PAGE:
NEW YORK CITY–If writer-director Frank Darabont hadn't decided to work with Stephen King, it's possible that critics would still be talking about Rob Reiner's Stand By Me, Stanley Kubrick's The Shining, and Brian De Palma's Carrie when discussing King's contribution to film history. In recent years, many King adaptations have made it to theatres and television screens, but only Darabont's The Green Mile and The Shawshank Redemption are considered to be memorable productions.
Of course, Darabont has also done well by King. He received Oscar nominations for writing both films and a best-picture nomination for coproducing The Green Mile. Their latest collaboration is the film version of King's novella The Mist, which opens on November 23. Darabont says, during an interview in a New York hotel, that it's possible most of the filmmakers who have adapted King's novels were not particularly passionate about the work.
"I presume that a lot of these films have been made by people who were just seeking a gig," he says. "I seek these films out because I love his voice as an author and I try to do right by him. I am driven to make these movies by the passion of the stories that he has told, so I try to focus on the things that make the story great. We were on the phone having a conversation a few years after Shawshank and he said, 'Frank, I have a story. I know you don't want to make another prison movie, but I would like to tell you about this idea I have.' And he pitched me The Green Mile. My response was, 'Yeah, I probably don't want to make another prison movie. But if you ever write this, let me get first crack at it because it sounds amazing.' Later, he sent me the first of six volumes of manuscript and I committed to it right away because I felt he was on to something."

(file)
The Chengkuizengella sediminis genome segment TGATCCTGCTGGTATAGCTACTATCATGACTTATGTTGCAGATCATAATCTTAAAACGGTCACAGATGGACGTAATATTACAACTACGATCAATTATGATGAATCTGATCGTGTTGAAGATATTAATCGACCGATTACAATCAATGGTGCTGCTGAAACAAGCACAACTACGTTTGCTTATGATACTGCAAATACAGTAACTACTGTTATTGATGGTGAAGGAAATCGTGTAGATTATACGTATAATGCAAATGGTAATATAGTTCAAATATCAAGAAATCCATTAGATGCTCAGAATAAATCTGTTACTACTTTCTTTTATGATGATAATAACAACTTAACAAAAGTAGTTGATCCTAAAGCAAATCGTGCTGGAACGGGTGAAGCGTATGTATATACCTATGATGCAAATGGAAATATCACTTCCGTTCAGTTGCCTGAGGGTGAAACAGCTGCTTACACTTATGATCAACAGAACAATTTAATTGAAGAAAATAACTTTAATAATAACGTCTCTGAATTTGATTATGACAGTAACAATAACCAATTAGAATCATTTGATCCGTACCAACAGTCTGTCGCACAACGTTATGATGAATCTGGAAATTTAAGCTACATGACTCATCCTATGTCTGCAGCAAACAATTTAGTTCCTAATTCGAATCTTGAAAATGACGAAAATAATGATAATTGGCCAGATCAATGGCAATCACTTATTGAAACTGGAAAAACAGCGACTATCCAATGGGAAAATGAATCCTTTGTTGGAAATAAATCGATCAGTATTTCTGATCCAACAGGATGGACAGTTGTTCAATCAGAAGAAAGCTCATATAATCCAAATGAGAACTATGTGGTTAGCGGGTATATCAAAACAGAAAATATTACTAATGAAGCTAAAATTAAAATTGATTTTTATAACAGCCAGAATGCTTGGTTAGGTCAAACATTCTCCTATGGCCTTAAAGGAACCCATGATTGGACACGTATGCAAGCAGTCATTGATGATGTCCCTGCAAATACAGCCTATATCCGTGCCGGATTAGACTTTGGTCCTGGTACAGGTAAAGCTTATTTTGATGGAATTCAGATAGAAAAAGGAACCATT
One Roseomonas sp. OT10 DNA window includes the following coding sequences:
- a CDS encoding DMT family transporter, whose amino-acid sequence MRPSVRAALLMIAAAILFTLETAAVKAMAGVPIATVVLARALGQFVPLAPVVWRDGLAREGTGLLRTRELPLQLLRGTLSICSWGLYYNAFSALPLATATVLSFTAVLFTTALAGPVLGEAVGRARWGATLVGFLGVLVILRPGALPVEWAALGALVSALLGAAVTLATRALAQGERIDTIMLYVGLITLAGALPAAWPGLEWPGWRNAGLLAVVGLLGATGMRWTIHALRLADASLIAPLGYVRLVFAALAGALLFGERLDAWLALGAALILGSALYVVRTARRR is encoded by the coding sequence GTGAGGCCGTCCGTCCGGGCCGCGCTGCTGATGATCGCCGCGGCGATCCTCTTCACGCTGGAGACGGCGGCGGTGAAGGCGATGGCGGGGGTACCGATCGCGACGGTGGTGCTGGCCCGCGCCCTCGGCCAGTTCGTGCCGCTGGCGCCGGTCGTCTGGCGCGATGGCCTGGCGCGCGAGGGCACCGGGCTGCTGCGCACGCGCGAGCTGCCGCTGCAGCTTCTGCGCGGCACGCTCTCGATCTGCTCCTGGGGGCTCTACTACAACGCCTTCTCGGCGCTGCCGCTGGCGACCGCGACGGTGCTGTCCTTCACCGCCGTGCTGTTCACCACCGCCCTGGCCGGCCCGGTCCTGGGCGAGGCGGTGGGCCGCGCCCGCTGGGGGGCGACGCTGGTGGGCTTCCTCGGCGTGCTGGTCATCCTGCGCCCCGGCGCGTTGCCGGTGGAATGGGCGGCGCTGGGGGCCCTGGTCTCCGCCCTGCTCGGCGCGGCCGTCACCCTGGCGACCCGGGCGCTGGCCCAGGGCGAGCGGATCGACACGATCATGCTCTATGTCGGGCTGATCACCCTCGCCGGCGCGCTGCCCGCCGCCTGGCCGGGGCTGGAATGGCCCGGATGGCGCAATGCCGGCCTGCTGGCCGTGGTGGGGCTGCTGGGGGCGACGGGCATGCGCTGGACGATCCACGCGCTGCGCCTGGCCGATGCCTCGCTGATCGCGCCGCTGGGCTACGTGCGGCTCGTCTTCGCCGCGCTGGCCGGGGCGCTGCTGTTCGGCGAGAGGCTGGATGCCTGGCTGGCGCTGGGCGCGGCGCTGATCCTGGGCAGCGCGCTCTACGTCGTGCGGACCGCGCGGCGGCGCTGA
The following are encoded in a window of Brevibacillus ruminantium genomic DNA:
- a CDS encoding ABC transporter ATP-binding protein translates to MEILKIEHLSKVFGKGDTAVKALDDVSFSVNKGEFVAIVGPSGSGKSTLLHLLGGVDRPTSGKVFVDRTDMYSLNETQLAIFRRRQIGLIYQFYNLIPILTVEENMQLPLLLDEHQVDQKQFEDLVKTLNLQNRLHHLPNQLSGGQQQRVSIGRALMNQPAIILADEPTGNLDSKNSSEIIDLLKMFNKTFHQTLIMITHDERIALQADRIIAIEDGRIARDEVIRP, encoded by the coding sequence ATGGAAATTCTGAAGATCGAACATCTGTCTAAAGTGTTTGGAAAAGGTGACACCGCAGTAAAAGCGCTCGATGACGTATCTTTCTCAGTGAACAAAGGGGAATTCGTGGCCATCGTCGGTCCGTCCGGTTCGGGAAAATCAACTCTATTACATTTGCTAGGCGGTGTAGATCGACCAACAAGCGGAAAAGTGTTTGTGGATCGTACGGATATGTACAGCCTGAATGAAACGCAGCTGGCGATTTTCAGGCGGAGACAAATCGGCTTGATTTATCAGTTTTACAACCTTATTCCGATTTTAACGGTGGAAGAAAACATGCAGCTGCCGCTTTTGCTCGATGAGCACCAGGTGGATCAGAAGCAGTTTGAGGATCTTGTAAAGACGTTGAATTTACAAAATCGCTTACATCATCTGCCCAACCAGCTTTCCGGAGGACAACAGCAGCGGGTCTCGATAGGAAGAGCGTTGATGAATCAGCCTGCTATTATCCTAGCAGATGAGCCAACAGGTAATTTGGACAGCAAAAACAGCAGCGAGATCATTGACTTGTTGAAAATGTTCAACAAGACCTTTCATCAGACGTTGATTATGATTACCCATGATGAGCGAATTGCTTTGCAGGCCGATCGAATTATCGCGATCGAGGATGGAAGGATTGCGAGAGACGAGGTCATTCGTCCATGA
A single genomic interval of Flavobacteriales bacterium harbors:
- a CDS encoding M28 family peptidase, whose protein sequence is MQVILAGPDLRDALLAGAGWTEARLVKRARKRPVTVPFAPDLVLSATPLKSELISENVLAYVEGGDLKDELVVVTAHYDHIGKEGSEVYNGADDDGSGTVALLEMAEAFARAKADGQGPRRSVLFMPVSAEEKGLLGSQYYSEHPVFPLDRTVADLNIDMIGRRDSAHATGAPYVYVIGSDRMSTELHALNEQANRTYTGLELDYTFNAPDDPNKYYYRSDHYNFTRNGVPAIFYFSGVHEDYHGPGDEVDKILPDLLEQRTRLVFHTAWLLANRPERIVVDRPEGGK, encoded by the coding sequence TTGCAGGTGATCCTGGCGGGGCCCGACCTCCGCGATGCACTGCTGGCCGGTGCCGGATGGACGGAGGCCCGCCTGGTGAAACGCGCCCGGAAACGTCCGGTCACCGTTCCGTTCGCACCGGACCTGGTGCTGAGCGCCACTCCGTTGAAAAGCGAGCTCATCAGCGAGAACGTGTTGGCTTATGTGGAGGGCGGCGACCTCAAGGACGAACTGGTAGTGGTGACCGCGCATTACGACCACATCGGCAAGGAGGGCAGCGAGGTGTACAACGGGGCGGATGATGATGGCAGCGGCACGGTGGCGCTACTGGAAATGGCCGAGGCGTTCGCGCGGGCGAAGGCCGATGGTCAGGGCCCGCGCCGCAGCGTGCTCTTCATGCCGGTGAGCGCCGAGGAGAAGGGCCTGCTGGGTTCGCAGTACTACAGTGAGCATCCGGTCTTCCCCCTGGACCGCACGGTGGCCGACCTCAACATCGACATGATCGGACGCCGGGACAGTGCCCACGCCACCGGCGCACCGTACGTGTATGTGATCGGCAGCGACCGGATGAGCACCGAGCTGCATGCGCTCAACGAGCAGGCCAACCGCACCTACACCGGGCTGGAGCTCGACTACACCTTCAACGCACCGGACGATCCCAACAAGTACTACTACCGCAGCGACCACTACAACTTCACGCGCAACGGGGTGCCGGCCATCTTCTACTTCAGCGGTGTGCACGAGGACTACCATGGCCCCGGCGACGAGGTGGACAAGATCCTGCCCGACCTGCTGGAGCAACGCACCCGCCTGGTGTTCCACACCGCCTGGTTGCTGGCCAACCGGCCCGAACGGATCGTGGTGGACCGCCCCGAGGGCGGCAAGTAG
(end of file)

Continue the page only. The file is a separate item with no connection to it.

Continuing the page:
King had talked to Darabont about The Mist in the mid-1990s after they had wrapped up The Shawshank Redemption. But Darabont saw the story–which features a town terrorized by a strange mist that comes off the local lake–as a more traditional horror film and wasn't sure that he wanted to take his career in that direction. It took 10 years, but he finally gave in to King's tenacity.
"It wasn't that long ago that if you said horror films people would say, 'Oh, you mean slasher films.' And now people say, 'Oh, you mean torture films?' I feel that there is so much more to the genre, so I hate these trends that narrow the perception of what a genre can be. So I knew if I was going to be involved, it would have to be an honourable horror film, one that would be original and had greater reason for existing than just an immediate effect. It took me a while to feel comfortable about taking it on, but Stephen was very supportive and I think we made a film that is somewhat original and interesting and, hopefully, memorable."
Link: The Mist official site